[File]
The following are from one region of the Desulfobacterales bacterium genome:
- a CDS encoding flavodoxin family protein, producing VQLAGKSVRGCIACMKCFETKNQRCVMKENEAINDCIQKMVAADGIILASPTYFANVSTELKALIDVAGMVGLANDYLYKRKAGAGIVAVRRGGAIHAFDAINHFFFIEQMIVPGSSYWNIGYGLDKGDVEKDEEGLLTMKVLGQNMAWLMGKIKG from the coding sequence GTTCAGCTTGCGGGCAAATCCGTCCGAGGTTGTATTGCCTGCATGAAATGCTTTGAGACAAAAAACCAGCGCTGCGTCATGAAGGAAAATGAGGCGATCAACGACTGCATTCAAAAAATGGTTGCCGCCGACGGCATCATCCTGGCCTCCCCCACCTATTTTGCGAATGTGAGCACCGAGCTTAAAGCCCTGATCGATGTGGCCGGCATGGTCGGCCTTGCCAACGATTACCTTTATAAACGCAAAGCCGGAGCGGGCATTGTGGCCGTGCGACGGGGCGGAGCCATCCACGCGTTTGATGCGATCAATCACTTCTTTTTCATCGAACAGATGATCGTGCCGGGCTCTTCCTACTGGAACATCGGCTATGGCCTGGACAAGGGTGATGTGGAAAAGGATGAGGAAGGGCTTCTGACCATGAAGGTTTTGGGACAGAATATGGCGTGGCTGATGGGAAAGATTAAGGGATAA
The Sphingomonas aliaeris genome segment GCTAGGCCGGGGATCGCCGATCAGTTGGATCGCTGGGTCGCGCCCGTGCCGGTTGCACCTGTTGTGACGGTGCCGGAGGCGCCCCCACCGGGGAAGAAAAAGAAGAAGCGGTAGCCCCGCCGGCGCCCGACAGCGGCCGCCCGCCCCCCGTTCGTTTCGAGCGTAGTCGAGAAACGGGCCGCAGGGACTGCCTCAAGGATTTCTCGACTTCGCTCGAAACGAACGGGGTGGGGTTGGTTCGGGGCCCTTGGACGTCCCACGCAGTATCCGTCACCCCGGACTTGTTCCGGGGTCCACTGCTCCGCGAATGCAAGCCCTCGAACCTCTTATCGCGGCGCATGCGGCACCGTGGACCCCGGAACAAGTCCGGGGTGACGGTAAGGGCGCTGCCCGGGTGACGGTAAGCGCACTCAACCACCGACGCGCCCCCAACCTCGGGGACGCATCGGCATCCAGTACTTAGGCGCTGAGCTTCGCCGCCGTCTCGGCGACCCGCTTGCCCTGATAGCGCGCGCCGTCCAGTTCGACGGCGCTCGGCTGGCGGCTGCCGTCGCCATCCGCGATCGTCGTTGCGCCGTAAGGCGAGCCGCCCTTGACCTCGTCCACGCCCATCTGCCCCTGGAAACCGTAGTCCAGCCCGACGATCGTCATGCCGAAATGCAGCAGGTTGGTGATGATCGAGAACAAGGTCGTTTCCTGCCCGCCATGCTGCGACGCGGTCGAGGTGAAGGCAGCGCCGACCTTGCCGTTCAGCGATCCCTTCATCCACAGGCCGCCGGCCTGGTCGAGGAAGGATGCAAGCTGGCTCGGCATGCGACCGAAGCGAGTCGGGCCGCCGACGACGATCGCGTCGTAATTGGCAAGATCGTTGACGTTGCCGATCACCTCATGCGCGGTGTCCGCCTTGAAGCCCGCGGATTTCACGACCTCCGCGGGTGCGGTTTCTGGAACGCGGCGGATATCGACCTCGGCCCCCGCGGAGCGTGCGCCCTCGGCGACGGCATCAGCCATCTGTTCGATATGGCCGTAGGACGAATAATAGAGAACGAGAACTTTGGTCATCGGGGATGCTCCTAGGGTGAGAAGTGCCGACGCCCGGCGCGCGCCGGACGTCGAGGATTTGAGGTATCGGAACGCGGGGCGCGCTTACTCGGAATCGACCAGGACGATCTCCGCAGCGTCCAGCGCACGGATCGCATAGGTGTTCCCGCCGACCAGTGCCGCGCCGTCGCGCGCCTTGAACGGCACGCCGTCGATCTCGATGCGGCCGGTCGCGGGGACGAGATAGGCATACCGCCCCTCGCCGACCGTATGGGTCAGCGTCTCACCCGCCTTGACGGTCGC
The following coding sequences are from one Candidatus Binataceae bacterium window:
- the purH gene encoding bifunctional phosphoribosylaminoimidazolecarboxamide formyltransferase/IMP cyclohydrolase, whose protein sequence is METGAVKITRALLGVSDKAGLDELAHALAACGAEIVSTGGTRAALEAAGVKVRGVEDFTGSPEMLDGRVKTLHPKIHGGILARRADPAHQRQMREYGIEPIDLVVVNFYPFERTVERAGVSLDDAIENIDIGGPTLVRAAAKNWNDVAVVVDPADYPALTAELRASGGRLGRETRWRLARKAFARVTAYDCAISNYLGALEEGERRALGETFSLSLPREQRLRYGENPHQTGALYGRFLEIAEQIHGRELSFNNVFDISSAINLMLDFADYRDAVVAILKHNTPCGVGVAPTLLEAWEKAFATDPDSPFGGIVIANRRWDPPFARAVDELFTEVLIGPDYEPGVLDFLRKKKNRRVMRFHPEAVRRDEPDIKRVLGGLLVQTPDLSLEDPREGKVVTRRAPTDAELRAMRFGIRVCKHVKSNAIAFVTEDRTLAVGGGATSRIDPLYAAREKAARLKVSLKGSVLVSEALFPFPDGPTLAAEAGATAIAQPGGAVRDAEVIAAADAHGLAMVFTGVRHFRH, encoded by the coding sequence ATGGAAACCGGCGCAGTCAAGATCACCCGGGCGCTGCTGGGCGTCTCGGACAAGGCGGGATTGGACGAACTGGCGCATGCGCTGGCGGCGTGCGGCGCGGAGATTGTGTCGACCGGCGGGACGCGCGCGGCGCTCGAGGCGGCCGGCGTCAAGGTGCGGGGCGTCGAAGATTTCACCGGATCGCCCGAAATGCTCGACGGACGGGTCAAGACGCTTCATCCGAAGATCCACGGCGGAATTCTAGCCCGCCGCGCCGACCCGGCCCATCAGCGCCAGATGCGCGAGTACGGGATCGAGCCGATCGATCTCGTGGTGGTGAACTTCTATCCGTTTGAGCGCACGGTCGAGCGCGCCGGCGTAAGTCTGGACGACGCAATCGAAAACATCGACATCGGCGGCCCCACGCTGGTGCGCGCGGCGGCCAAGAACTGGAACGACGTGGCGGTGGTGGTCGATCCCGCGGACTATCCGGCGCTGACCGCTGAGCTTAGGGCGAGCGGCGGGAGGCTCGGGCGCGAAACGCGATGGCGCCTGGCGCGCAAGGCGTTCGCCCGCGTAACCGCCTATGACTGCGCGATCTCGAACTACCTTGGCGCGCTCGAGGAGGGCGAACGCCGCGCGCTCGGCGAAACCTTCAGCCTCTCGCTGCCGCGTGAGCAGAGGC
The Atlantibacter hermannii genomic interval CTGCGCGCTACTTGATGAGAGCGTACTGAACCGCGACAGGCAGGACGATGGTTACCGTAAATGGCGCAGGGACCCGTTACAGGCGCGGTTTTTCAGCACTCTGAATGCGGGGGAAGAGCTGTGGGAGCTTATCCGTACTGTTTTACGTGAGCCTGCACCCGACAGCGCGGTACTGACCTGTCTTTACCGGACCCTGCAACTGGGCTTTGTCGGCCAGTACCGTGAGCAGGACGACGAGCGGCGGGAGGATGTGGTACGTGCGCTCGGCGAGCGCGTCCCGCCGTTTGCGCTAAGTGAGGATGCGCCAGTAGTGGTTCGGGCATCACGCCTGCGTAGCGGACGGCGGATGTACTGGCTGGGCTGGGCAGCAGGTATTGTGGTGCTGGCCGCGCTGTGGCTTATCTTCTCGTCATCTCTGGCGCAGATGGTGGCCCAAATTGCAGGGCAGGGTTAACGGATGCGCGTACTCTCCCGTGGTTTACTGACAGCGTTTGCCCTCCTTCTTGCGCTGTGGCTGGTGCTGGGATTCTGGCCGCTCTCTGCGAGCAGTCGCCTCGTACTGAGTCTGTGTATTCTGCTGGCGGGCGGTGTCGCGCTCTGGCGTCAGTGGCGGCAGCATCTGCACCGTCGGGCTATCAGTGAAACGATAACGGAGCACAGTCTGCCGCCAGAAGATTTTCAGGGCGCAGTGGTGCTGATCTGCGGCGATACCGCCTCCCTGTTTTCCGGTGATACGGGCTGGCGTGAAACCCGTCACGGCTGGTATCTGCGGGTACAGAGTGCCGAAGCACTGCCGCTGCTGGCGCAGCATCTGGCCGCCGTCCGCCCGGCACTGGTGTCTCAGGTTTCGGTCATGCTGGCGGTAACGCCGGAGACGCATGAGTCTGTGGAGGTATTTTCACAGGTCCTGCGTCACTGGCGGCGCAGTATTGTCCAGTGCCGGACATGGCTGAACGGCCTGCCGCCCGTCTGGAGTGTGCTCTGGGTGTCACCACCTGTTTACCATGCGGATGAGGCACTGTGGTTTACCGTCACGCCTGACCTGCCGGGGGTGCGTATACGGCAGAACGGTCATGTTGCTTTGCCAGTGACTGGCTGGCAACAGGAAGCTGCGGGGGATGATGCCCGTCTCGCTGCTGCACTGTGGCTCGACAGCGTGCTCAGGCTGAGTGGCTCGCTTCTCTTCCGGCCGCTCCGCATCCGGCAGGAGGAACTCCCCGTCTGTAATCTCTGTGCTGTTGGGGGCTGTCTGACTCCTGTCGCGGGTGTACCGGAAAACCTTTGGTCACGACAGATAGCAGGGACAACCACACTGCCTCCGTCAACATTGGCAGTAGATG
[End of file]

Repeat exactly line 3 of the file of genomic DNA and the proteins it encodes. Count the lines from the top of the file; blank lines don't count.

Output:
The Sphingomonas aliaeris genome segment GCTAGGCCGGGGATCGCCGATCAGTTGGATCGCTGGGTCGCGCCCGTGCCGGTTGCACCTGTTGTGACGGTGCCGGAGGCGCCCCCACCGGGGAAGAAAAAGAAGAAGCGGTAGCCCCGCCGGCGCCCGACAGCGGCCGCCCGCCCCCCGTTCGTTTCGAGCGTAGTCGAGAAACGGGCCGCAGGGACTGCCTCAAGGATTTCTCGACTTCGCTCGAAACGAACGGGGTGGGGTTGGTTCGGGGCCCTTGGACGTCCCACGCAGTATCCGTCACCCCGGACTTGTTCCGGGGTCCACTGCTCCGCGAATGCAAGCCCTCGAACCTCTTATCGCGGCGCATGCGGCACCGTGGACCCCGGAACAAGTCCGGGGTGACGGTAAGGGCGCTGCCCGGGTGACGGTAAGCGCACTCAACCACCGACGCGCCCCCAACCTCGGGGACGCATCGGCATCCAGTACTTAGGCGCTGAGCTTCGCCGCCGTCTCGGCGACCCGCTTGCCCTGATAGCGCGCGCCGTCCAGTTCGACGGCGCTCGGCTGGCGGCTGCCGTCGCCATCCGCGATCGTCGTTGCGCCGTAAGGCGAGCCGCCCTTGACCTCGTCCACGCCCATCTGCCCCTGGAAACCGTAGTCCAGCCCGACGATCGTCATGCCGAAATGCAGCAGGTTGGTGATGATCGAGAACAAGGTCGTTTCCTGCCCGCCATGCTGCGACGCGGTCGAGGTGAAGGCAGCGCCGACCTTGCCGTTCAGCGATCCCTTCATCCACAGGCCGCCGGCCTGGTCGAGGAAGGATGCAAGCTGGCTCGGCATGCGACCGAAGCGAGTCGGGCCGCCGACGACGATCGCGTCGTAATTGGCAAGATCGTTGACGTTGCCGATCACCTCATGCGCGGTGTCCGCCTTGAAGCCCGCGGATTTCACGACCTCCGCGGGTGCGGTTTCTGGAACGCGGCGGATATCGACCTCGGCCCCCGCGGAGCGTGCGCCCTCGGCGACGGCATCAGCCATCTGTTCGATATGGCCGTAGGACGAATAATAGAGAACGAGAACTTTGGTCATCGGGGATGCTCCTAGGGTGAGAAGTGCCGACGCCCGGCGCGCGCCGGACGTCGAGGATTTGAGGTATCGGAACGCGGGGCGCGCTTACTCGGAATCGACCAGGACGATCTCCGCAGCGTCCAGCGCACGGATCGCATAGGTGTTCCCGCCGACCAGTGCCGCGCCGTCGCGCGCCTTGAACGGCACGCCGTCGATCTCGATGCGGCCGGTCGCGGGGACGAGATAGGCATACCGCCCCTCGCCGACCGTATGGGTCAGCGTCTCACCCGCCTTGACGGTCGC